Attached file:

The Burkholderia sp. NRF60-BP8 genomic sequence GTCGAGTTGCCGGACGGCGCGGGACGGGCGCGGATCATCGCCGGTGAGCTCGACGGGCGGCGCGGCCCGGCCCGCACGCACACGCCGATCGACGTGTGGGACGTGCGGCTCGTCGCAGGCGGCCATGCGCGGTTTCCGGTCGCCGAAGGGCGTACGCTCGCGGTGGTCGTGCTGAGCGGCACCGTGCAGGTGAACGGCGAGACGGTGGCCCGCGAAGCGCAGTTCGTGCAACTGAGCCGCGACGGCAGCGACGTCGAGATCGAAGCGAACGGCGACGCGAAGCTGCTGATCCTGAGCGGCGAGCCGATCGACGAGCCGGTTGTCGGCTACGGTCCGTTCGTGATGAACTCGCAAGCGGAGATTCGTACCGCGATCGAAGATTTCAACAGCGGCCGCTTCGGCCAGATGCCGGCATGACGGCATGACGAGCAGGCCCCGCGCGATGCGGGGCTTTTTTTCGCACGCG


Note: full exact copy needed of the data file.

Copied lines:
The Burkholderia sp. NRF60-BP8 genomic sequence GTCGAGTTGCCGGACGGCGCGGGACGGGCGCGGATCATCGCCGGTGAGCTCGACGGGCGGCGCGGCCCGGCCCGCACGCACACGCCGATCGACGTGTGGGACGTGCGGCTCGTCGCAGGCGGCCATGCGCGGTTTCCGGTCGCCGAAGGGCGTACGCTCGCGGTGGTCGTGCTGAGCGGCACCGTGCAGGTGAACGGCGAGACGGTGGCCCGCGAAGCGCAGTTCGTGCAACTGAGCCGCGACGGCAGCGACGTCGAGATCGAAGCGAACGGCGACGCGAAGCTGCTGATCCTGAGCGGCGAGCCGATCGACGAGCCGGTTGTCGGCTACGGTCCGTTCGTGATGAACTCGCAAGCGGAGATTCGTACCGCGATCGAAGATTTCAACAGCGGCCGCTTCGGCCAGATGCCGGCATGACGGCATGACGAGCAGGCCCCGCGCGATGCGGGGCTTTTTTTCGCACGCG